Pregnant Women who Eat Food with Choline may have Lifelong Benefits for Your Baby’s Brain
When it comes to choosing healthy food for their children, moms would naturally choose those with brain-boosting properties. Food like fish, eggs, nuts, and beans all contain the nutrient choline, which, like B-vitamins, is essential for healthy brain development. Not only does it help form brain and nervous tissues, but it also helps ensure that the body’s liver, muscle movement, and metabolism, among others, are all at their optimum function.
Now, a new study from Cornell University suggests that pregnant women may want to take a second look at their choline intake. Its findings show that consuming sufficient amount of choline during pregnancy can have lifelong benefits for your baby’s cognitive function.
According to the Food and Nutrition Board of the National Institute of Medicinein the US, adequate intake of choline for pregnant women is at 450 mg per day. But Cornell University’s study, published in the journal, Federation of American Societies for Experimental Biology, found that pregnant women who consumed nearly twice the recommended amount of choline each day during their last trimester gave birth to babies with better brain function.
Researchers observed two groups of 26 pregnant women who consumed the same diet with one key difference: one group had an intake of 480 mg of choline a day (slightly more than the adequate intake level), while the other had an intake of 930 mg of choline a day.
After they had given birth, the researchers tested infant information processing speed and visuospatial memory at 4, 7, 10, and 13 months of age. It involved timing how long each baby looked at an image on the periphery of a computer screen, as a measure of how long it takes for a cue to lead to a motor response. (The test done has been shown to correlate with IQ in kids. Researchers also found that infants who have fast processing speeds at a young age continue to be fast as they grow.)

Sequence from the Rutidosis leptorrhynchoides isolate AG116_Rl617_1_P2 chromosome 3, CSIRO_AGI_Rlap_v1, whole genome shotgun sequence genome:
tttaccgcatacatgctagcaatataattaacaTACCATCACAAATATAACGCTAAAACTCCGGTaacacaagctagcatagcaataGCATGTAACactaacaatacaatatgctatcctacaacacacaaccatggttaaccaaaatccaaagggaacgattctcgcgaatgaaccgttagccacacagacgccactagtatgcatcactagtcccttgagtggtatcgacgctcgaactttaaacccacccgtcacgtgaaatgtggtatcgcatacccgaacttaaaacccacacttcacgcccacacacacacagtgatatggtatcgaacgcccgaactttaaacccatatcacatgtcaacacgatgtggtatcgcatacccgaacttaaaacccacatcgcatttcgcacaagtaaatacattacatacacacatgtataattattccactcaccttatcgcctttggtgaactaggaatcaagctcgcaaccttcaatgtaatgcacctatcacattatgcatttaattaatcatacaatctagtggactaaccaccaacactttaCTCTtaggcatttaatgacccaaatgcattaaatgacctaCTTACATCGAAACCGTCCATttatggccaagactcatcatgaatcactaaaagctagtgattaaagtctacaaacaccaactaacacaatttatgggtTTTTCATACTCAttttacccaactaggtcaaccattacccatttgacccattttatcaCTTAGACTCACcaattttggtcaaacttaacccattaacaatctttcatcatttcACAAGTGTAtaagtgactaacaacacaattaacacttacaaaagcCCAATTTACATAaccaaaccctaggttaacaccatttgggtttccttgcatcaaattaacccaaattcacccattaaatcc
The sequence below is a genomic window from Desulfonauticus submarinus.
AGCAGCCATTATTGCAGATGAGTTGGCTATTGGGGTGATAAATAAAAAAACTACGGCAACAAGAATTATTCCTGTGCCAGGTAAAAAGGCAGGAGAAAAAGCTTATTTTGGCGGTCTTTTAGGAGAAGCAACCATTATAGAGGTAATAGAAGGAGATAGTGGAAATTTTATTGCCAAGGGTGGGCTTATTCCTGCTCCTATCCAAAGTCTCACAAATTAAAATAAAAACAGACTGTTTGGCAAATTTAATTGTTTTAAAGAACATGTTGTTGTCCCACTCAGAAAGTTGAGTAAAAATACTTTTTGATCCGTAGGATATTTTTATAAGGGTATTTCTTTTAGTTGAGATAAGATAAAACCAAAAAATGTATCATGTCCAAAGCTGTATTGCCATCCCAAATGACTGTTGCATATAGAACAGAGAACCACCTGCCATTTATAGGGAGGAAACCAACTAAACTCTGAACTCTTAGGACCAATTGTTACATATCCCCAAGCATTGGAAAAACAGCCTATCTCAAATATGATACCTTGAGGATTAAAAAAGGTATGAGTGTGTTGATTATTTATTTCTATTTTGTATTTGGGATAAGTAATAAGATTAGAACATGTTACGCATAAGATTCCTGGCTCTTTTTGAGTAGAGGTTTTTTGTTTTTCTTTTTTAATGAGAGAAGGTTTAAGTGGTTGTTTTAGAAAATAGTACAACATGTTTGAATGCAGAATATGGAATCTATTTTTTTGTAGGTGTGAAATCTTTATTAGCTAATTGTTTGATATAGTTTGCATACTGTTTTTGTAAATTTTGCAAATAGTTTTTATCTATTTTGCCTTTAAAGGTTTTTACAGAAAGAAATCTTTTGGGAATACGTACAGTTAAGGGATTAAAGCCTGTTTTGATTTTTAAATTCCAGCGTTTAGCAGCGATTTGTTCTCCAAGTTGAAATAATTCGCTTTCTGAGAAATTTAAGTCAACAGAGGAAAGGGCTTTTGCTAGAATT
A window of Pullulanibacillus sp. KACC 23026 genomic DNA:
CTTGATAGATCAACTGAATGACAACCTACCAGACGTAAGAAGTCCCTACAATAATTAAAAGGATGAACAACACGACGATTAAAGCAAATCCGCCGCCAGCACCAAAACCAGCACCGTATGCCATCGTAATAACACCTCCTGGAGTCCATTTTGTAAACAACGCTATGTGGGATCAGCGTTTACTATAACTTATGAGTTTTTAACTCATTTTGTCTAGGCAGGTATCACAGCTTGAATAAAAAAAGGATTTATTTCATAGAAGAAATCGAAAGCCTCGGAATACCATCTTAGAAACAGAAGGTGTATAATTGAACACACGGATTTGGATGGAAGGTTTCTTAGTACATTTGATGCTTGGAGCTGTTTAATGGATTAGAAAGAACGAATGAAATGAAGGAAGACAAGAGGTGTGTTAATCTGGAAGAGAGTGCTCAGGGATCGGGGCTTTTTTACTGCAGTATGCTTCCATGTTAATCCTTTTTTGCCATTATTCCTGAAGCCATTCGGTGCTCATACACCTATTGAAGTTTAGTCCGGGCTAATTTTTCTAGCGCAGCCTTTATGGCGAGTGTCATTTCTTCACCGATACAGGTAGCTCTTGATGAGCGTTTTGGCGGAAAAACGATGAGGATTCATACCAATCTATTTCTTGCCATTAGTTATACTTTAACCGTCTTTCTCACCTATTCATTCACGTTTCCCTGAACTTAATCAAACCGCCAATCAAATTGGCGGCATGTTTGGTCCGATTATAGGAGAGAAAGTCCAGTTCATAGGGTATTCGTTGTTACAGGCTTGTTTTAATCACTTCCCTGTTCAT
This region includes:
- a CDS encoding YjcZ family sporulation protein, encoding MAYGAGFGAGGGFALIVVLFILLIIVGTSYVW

While babies in both groups showed cognitive benefits, information processing speeds were significantly faster for those whose mothers consumed 930 mg of choline a day.
“Though the study has a small sample, it suggests that current recommendations for daily choline intake may not be enough to produce optimal cognitive abilities in offspring,” says Richard Canfield, a developmental psychologist and senior author of the study. In fact, the study also says that while choline is recommended during pregnancy, most women consume less than the recommended daily intake.
Most choline-rich foods have garnered a bad rep among pregnant women. Eggs, which are high in choline, are also high in cholesterol, and many medical professionals have advised against eating eggs that are runny or slightly cooked. Red meats, which also contain the nutrient, are avoided because of their high saturated fat content.
While increased choline intake (more than the daily requirement) may need further studies, pregnant women can still incorporate choline-rich food into their diet to help their baby’s developing brain. The National Institutes of Health(NIH) in the US recommends the following sources:
1. Eggs. Make sure that it is pasteurized or cooked to lower the risk of bacterial infection, according to Canfield. One large, hard-boiled egg contains 147 mg of choline.
2. Red meat. The NIH suggests pan-fried, beef liver of up to 3 ounces, which has 356 mg of choline. Three ounces of braised beef has 117 mg of choline.
3. Soybeans. ½ cup of roasted soybeans contains 107 mg of the nutrient.
4. Chicken breast. 3 ounces of roasted chicken breast has 72 mg of choline
5. Potatoes. 1 large potato is equivalent to 57 mg of choline.
6. Quinoa. 1 cup of quinoa has 43 mg of choline.
7. Milk. 1 cup with 1% fat has 43 mg of choline.
Other good sources of choline include milk, broccoli, fish, peanuts, and peas.